In post-World War II Germany Ludwig Erhard fostered an "economic miracle" of swift reconstruction and recovery by abolishing price and production controls, but the continuing lack of economic freedom in Iraq suggests al-Maliki is by no means an "Erhard of the Euphrates".

In an apparent concession to the neo-con charge that Western "cutting and running" from Iraq has allowed ISIL to increasingly fill the void, Obama announced that 300 military advisors would be sent to Iraq to assist the national government resist ISIL militants. Shortly after the announcement, Prime Minister Tony Abbott indicated that a small contingent would be sent to assist with security at the Australian embassy in Baghdad.

As is evidenced in numerous fields of public policy, the risk here is that America and her allies might well be tempted to direct more military power and resources back into Iraq should the ISIL insurgency worsen, despite political assurances to the contrary uttered today. But to do that would be a great error, and an affront to the ideal of non-interventionism as the centrepiece of a liberal foreign policy.

As heinous as ISIL is, as was the autocrat Saddam Hussein before them, better that we in Australia and the West save our taxpayers the expense of governments militarily indulging in remote quarrels we know no solution to, and avoid the risk of such intervention threatening our liberties, and sense of security, at home.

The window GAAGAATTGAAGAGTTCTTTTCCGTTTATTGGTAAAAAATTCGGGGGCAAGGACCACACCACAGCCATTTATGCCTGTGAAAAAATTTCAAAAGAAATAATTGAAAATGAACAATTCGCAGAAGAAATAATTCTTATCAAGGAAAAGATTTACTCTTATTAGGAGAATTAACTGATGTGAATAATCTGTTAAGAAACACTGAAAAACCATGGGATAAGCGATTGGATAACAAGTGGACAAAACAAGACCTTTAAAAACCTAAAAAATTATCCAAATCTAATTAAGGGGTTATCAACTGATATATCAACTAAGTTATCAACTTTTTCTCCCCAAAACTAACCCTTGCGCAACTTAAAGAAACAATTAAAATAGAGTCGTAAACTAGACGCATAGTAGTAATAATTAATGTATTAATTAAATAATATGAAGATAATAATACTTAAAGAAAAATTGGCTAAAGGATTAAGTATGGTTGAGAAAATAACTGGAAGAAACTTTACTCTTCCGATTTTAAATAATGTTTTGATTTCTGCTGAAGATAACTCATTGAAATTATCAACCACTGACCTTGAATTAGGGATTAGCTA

If we are truly concerned for the wellbeing of everyday Iraqis, many of whom, incidentally, have fled the prospect of sharia rule in ISIL-occupied areas, we should open our border to accommodate more immigrants from that region and other war-torn areas. More open borders would enable immigrants from Iraq, and elsewhere, to keep safe and more freely discover new opportunities to work and produce, building a better life here in Australia for themselves and their families.

This cosmopolitan liberal approach to foreign policy would be a far better alternative to financing the destructive war machine, and expunging our precious liberties, for the sake of another military misadventure of likely dubious effect.